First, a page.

- Requiring a thorough watershed analysis for all proposed dam or reservoir pro-jects.
- Developing a dam failure study and emergency action plan.
- Using GIS to map areas that are at risk of flooding.
- Obtaining depth grid data and using it to illustrate flood risk to citizens.
- Incorporating digital floodplain and topographic data into GIS systems, in conjunc-tion with Hazus, to assess risk.
- Developing and maintaining a database to track community exposure to flood risk.
- Revising and updating regulatory floodplain maps.
# 2 Manage the Floodplain Beyond Minimum Requirements
- Incorporating the ASFPM’s “No Adverse Impact” policy into local floodplain man-agement programs.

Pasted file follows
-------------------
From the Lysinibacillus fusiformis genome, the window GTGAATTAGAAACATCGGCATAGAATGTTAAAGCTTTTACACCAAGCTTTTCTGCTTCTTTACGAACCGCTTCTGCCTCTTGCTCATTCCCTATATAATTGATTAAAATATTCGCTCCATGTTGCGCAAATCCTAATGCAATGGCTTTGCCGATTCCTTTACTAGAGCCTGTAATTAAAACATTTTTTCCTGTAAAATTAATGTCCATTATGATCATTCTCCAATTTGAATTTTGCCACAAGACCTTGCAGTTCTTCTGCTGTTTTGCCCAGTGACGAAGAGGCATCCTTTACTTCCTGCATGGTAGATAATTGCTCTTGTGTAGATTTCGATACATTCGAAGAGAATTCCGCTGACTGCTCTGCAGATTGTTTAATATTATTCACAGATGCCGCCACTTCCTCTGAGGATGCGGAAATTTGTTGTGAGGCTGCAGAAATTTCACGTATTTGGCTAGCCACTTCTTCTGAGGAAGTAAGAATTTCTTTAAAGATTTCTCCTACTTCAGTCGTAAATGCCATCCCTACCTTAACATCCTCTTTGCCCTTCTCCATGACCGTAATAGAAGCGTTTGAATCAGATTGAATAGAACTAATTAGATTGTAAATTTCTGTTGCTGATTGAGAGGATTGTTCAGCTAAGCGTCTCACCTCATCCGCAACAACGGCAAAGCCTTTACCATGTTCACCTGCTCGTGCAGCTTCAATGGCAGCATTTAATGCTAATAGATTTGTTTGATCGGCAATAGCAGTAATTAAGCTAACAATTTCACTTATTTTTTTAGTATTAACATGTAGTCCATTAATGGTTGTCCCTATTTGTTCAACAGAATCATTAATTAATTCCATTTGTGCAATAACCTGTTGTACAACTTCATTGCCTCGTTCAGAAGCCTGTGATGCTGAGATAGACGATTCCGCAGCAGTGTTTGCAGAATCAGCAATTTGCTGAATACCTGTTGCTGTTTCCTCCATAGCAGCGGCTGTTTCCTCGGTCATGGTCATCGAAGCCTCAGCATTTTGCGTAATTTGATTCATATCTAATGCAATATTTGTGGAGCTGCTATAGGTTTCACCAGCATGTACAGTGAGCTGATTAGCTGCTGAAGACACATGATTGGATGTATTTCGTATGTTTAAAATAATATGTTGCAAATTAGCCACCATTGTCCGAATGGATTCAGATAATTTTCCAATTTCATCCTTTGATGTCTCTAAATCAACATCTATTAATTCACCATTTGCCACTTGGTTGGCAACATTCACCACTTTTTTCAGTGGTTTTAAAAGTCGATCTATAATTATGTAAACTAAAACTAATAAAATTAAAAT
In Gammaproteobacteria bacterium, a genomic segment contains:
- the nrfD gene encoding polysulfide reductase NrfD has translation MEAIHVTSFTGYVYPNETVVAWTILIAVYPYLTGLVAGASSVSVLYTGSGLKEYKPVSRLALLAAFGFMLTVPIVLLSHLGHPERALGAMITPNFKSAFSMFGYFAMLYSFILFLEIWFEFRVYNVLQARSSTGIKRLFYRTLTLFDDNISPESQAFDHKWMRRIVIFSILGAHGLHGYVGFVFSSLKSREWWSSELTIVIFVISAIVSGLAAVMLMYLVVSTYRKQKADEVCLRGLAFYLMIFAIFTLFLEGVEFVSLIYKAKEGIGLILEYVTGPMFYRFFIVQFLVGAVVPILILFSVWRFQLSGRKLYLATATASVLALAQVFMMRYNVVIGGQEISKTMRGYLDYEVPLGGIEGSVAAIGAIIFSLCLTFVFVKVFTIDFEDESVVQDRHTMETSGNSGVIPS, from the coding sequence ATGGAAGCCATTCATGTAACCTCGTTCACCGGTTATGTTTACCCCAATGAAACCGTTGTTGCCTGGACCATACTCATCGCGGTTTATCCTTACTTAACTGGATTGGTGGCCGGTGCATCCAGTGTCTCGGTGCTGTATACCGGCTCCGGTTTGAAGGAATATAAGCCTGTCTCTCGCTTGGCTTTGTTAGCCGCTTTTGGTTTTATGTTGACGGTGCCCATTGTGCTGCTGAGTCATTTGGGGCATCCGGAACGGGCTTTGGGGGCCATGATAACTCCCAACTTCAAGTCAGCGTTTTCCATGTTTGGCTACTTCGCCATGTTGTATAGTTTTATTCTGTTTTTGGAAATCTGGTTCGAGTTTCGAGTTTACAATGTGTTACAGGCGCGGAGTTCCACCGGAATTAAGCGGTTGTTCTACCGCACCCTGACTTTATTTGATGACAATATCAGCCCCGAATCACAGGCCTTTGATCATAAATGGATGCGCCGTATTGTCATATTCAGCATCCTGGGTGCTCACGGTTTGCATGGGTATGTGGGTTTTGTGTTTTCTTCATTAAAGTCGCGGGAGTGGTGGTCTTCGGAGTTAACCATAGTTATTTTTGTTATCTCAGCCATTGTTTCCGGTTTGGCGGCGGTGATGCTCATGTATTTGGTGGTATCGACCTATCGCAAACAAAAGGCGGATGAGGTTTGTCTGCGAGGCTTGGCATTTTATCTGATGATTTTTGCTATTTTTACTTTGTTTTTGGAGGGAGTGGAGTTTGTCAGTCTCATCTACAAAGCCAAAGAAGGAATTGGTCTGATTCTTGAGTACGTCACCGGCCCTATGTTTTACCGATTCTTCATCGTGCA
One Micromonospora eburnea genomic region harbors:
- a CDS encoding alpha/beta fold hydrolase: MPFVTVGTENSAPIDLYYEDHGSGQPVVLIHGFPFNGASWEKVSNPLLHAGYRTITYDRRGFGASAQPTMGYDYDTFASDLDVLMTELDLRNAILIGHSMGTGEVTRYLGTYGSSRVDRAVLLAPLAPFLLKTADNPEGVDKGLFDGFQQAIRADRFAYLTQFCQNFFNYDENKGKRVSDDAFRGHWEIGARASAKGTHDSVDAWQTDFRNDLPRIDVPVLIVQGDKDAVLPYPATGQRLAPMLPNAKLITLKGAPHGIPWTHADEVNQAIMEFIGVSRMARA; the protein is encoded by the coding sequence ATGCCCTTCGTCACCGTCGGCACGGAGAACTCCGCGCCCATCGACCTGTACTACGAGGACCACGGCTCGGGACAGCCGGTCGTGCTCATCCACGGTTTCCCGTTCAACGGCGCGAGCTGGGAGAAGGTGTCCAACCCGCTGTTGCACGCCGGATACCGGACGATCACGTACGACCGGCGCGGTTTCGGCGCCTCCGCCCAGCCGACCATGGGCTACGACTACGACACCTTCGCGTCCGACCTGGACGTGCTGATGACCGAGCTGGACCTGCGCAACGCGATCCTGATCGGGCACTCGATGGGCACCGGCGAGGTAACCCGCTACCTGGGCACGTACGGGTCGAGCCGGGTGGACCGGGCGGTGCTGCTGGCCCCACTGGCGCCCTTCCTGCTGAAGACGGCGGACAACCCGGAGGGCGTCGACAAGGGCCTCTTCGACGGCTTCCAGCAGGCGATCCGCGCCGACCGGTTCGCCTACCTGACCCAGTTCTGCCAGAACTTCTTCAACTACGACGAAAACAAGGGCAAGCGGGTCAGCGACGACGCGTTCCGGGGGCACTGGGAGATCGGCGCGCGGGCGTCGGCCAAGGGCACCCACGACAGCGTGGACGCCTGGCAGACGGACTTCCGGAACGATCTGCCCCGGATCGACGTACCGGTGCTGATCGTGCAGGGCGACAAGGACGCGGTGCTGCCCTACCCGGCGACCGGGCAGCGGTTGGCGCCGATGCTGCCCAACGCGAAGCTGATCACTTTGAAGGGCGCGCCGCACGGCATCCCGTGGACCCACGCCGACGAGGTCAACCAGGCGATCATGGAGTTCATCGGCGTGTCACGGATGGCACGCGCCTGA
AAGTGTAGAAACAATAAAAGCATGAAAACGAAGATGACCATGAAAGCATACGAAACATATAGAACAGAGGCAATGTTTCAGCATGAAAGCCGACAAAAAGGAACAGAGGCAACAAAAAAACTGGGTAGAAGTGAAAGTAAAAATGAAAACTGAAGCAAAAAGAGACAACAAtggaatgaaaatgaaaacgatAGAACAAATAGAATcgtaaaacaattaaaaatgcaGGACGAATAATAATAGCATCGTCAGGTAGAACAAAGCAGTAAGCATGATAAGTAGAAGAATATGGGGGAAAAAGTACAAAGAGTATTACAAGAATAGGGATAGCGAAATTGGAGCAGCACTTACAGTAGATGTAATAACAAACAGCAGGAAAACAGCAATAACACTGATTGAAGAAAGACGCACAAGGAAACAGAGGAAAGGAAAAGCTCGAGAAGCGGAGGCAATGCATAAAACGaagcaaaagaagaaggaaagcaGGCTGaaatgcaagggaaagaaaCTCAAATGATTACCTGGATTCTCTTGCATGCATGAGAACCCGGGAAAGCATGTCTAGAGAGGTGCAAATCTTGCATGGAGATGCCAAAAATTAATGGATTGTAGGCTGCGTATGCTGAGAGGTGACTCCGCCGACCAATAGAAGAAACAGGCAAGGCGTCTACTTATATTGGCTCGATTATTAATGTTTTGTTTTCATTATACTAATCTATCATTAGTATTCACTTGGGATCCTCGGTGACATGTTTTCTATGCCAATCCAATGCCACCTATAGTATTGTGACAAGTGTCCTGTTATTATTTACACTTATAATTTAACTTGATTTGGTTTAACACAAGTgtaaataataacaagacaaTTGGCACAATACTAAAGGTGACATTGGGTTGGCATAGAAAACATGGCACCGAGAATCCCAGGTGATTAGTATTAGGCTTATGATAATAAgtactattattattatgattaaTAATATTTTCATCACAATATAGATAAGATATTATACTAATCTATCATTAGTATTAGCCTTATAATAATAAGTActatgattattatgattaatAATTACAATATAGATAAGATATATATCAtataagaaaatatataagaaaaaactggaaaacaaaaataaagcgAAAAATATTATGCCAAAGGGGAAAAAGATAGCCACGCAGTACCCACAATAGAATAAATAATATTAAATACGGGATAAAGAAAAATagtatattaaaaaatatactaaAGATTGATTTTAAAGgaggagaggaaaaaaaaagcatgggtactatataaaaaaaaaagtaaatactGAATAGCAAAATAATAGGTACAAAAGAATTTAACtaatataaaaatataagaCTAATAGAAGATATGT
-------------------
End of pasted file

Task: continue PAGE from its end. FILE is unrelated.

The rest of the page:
- Revising the floodplain ordinance to incorporate cumulative substantial damage requirements.
- Adopting a “no-rise” in base flood elevation clause for the flood damage preven-tion ordinance.
- Extending the freeboard requirement past the mapped floodplain to include an equivalent land elevation.
- Including requirements in the local floodplain ordinance for homeowners to sign non-conversion agreements for areas below base flood elevation.
- Establishing and publicizing a user-friendly, publicly-accessible repository for in-quirers to obtain Flood Insurance Rate Maps.
- Developing an educational flyer targeting NFIP policyholders on increased cost of compliance during post-flood damage assessments.
- Annually notifying the owners of repetitive loss properties of Flood Mitigation As-sistance funding.
- Offering incentives for building above the required freeboard minimum (code plus).
(Source: FEMA Mitigation Ideas)
By: Kathy Holder